Gohing has her share of critics but her four UAAP championships beg to differ. While her consistency can still improve, this DLSU alum’s performance in crucial matches cannot be denied. Her final games in the UAAP were a spectacle of digging, rolling, and literally mopping the floor to defend against all sorts of offensive barrage from the Ateneo women’s team. Today, she’s the best digger in the V-League.
And of course, Gata is the gold standard of what a libero should be. Her collegiate years with the Adamson Lady Falcons showcased her marvellous defensive skills, unperturbed by the most difficult of services, and unafraid of the most powerful of spikes. She makes receiving and digging look so easy. Her talent did not go unnoticed during her stint in the AVC as part of the national team. Legendary Olympian Lang Ping commended this Lady Falcons’ reception against the heavy, float serves of the Chinese team, proving once again Gata’s talent is up to par with the world’s best.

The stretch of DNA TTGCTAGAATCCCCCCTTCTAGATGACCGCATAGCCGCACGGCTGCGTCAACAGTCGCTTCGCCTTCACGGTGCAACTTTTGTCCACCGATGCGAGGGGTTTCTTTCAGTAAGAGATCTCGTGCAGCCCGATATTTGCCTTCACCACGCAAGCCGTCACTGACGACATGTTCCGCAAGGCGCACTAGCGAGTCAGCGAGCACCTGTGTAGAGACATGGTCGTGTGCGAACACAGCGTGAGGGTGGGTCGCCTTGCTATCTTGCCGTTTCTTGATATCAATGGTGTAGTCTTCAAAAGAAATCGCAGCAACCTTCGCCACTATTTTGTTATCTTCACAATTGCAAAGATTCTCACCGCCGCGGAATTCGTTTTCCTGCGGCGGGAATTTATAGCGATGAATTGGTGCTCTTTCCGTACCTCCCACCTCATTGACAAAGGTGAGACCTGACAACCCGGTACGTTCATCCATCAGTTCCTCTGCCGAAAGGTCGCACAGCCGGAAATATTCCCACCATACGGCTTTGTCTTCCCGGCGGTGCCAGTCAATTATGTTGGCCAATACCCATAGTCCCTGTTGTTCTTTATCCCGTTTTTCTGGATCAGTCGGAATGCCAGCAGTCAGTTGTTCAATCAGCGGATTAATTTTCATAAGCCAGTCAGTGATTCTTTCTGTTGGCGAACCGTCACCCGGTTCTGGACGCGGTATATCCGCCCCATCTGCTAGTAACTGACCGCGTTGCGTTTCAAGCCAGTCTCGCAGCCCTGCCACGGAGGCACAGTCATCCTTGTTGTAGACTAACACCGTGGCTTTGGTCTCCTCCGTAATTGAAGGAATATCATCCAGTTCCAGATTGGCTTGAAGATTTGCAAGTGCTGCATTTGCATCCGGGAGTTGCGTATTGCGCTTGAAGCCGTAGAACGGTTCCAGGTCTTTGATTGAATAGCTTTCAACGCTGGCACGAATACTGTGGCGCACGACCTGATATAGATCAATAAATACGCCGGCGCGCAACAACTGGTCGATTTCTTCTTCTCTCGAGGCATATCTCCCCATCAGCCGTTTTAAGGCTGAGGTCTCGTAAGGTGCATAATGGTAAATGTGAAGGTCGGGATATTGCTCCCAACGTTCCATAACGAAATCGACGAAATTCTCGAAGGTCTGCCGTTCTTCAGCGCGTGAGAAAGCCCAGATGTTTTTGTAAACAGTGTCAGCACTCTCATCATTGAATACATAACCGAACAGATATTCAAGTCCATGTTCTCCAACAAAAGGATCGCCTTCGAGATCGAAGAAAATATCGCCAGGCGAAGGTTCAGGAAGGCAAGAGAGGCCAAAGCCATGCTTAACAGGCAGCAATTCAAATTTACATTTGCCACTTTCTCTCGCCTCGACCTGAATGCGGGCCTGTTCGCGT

Most Promising Player
Din Din Santiago’s younger sister, Jaja Santiago, is the most promising player we have right now. Standing 6’4”, this towering high school standout is the most awaited addition to the NU squad looking to derail DLSU’s championship reign. We’ve seen her training videos with the national team. We’ve seen her play as a middle attacker in NU’s winning V-League campaign with her sister. Now the excitement lies on how Coach Edjet Mabbayad chooses to utilize her. Her height can be a great addition to the middle attacker/blocker position, but many experts also see Jaja as a possible wing spiker. Her spiking reach will be a problem for many blockers, as her vaunted net defense is going to be headache for attackers too. While we wonder if she compliments her sister in the middle or be transformed into an international-caliber opposite spiker, we have footage online of her amazing potential to savor. Whatever position this young lady plays, I’m sure she’s going to make an impact we have never seen in the local volleyball scene so far.